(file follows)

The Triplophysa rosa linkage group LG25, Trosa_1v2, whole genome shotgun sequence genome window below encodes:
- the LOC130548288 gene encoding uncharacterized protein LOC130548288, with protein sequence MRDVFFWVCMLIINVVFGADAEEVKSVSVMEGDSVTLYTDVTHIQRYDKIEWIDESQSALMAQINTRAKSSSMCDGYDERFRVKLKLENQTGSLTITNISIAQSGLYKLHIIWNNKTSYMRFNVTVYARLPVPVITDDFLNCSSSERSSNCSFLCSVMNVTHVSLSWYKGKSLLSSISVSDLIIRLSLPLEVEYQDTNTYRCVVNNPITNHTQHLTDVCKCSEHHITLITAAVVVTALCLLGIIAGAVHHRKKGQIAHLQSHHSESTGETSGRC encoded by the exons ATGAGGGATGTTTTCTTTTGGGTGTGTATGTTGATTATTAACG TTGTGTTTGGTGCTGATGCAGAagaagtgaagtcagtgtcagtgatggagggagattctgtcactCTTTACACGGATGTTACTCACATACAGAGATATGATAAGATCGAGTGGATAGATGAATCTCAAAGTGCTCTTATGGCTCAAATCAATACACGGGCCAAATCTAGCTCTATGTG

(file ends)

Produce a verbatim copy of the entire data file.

The Triplophysa rosa linkage group LG25, Trosa_1v2, whole genome shotgun sequence genome window below encodes:
- the LOC130548288 gene encoding uncharacterized protein LOC130548288, with protein sequence MRDVFFWVCMLIINVVFGADAEEVKSVSVMEGDSVTLYTDVTHIQRYDKIEWIDESQSALMAQINTRAKSSSMCDGYDERFRVKLKLENQTGSLTITNISIAQSGLYKLHIIWNNKTSYMRFNVTVYARLPVPVITDDFLNCSSSERSSNCSFLCSVMNVTHVSLSWYKGKSLLSSISVSDLIIRLSLPLEVEYQDTNTYRCVVNNPITNHTQHLTDVCKCSEHHITLITAAVVVTALCLLGIIAGAVHHRKKGQIAHLQSHHSESTGETSGRC encoded by the exons ATGAGGGATGTTTTCTTTTGGGTGTGTATGTTGATTATTAACG TTGTGTTTGGTGCTGATGCAGAagaagtgaagtcagtgtcagtgatggagggagattctgtcactCTTTACACGGATGTTACTCACATACAGAGATATGATAAGATCGAGTGGATAGATGAATCTCAAAGTGCTCTTATGGCTCAAATCAATACACGGGCCAAATCTAGCTCTATGTG